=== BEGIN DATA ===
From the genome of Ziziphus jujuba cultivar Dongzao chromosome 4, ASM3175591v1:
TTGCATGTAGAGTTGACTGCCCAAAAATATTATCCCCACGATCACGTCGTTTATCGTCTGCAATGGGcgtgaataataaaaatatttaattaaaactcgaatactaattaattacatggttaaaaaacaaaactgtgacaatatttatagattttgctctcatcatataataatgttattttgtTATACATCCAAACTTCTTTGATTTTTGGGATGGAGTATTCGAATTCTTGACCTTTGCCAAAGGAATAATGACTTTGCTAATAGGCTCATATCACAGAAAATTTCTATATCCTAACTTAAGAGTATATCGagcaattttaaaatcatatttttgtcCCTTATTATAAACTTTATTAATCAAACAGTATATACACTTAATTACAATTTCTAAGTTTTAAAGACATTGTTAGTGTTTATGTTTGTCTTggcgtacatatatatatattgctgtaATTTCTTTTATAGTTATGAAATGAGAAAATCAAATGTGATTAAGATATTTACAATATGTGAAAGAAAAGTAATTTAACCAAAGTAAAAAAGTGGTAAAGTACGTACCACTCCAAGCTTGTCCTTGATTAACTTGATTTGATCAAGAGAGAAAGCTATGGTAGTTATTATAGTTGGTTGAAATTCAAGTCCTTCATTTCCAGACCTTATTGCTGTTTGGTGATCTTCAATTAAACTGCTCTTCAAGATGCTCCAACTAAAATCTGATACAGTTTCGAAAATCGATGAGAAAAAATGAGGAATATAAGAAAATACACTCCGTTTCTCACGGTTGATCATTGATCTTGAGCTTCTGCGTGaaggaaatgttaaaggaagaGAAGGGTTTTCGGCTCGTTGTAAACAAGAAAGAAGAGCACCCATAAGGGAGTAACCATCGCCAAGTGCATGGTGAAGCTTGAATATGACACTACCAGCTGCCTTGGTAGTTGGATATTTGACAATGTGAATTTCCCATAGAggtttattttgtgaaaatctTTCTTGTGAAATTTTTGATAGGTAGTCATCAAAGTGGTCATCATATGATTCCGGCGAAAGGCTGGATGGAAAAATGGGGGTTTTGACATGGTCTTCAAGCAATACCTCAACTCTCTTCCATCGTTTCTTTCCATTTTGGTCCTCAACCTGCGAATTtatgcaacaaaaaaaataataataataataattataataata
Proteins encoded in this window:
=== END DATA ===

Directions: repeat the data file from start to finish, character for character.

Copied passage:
From the genome of Ziziphus jujuba cultivar Dongzao chromosome 4, ASM3175591v1:
TTGCATGTAGAGTTGACTGCCCAAAAATATTATCCCCACGATCACGTCGTTTATCGTCTGCAATGGGcgtgaataataaaaatatttaattaaaactcgaatactaattaattacatggttaaaaaacaaaactgtgacaatatttatagattttgctctcatcatataataatgttattttgtTATACATCCAAACTTCTTTGATTTTTGGGATGGAGTATTCGAATTCTTGACCTTTGCCAAAGGAATAATGACTTTGCTAATAGGCTCATATCACAGAAAATTTCTATATCCTAACTTAAGAGTATATCGagcaattttaaaatcatatttttgtcCCTTATTATAAACTTTATTAATCAAACAGTATATACACTTAATTACAATTTCTAAGTTTTAAAGACATTGTTAGTGTTTATGTTTGTCTTggcgtacatatatatatattgctgtaATTTCTTTTATAGTTATGAAATGAGAAAATCAAATGTGATTAAGATATTTACAATATGTGAAAGAAAAGTAATTTAACCAAAGTAAAAAAGTGGTAAAGTACGTACCACTCCAAGCTTGTCCTTGATTAACTTGATTTGATCAAGAGAGAAAGCTATGGTAGTTATTATAGTTGGTTGAAATTCAAGTCCTTCATTTCCAGACCTTATTGCTGTTTGGTGATCTTCAATTAAACTGCTCTTCAAGATGCTCCAACTAAAATCTGATACAGTTTCGAAAATCGATGAGAAAAAATGAGGAATATAAGAAAATACACTCCGTTTCTCACGGTTGATCATTGATCTTGAGCTTCTGCGTGaaggaaatgttaaaggaagaGAAGGGTTTTCGGCTCGTTGTAAACAAGAAAGAAGAGCACCCATAAGGGAGTAACCATCGCCAAGTGCATGGTGAAGCTTGAATATGACACTACCAGCTGCCTTGGTAGTTGGATATTTGACAATGTGAATTTCCCATAGAggtttattttgtgaaaatctTTCTTGTGAAATTTTTGATAGGTAGTCATCAAAGTGGTCATCATATGATTCCGGCGAAAGGCTGGATGGAAAAATGGGGGTTTTGACATGGTCTTCAAGCAATACCTCAACTCTCTTCCATCGTTTCTTTCCATTTTGGTCCTCAACCTGCGAATTtatgcaacaaaaaaaataataataataataattataataata
Proteins encoded in this window: